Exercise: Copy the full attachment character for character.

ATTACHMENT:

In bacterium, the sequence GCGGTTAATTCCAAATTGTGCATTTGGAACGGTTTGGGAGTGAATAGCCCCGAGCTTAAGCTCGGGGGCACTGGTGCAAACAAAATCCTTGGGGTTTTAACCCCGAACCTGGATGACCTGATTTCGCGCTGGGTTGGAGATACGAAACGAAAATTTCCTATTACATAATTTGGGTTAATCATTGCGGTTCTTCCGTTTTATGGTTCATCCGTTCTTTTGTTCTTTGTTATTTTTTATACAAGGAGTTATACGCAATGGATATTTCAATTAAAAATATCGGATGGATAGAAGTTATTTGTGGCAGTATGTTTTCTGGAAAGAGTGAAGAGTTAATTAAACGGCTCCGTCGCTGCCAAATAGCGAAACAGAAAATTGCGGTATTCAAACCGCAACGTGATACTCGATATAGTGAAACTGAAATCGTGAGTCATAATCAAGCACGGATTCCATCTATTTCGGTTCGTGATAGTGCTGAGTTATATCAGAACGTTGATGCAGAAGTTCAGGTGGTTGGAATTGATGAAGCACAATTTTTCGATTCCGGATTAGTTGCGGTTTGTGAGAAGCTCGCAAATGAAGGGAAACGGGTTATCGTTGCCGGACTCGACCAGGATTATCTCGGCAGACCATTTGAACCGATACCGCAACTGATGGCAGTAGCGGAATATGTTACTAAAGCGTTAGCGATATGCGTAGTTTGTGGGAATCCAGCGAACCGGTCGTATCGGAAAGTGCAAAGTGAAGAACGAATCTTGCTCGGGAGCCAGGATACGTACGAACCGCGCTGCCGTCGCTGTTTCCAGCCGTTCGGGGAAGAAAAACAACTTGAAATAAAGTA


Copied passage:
In bacterium, the sequence GCGGTTAATTCCAAATTGTGCATTTGGAACGGTTTGGGAGTGAATAGCCCCGAGCTTAAGCTCGGGGGCACTGGTGCAAACAAAATCCTTGGGGTTTTAACCCCGAACCTGGATGACCTGATTTCGCGCTGGGTTGGAGATACGAAACGAAAATTTCCTATTACATAATTTGGGTTAATCATTGCGGTTCTTCCGTTTTATGGTTCATCCGTTCTTTTGTTCTTTGTTATTTTTTATACAAGGAGTTATACGCAATGGATATTTCAATTAAAAATATCGGATGGATAGAAGTTATTTGTGGCAGTATGTTTTCTGGAAAGAGTGAAGAGTTAATTAAACGGCTCCGTCGCTGCCAAATAGCGAAACAGAAAATTGCGGTATTCAAACCGCAACGTGATACTCGATATAGTGAAACTGAAATCGTGAGTCATAATCAAGCACGGATTCCATCTATTTCGGTTCGTGATAGTGCTGAGTTATATCAGAACGTTGATGCAGAAGTTCAGGTGGTTGGAATTGATGAAGCACAATTTTTCGATTCCGGATTAGTTGCGGTTTGTGAGAAGCTCGCAAATGAAGGGAAACGGGTTATCGTTGCCGGACTCGACCAGGATTATCTCGGCAGACCATTTGAACCGATACCGCAACTGATGGCAGTAGCGGAATATGTTACTAAAGCGTTAGCGATATGCGTAGTTTGTGGGAATCCAGCGAACCGGTCGTATCGGAAAGTGCAAAGTGAAGAACGAATCTTGCTCGGGAGCCAGGATACGTACGAACCGCGCTGCCGTCGCTGTTTCCAGCCGTTCGGGGAAGAAAAACAACTTGAAATAAAGTA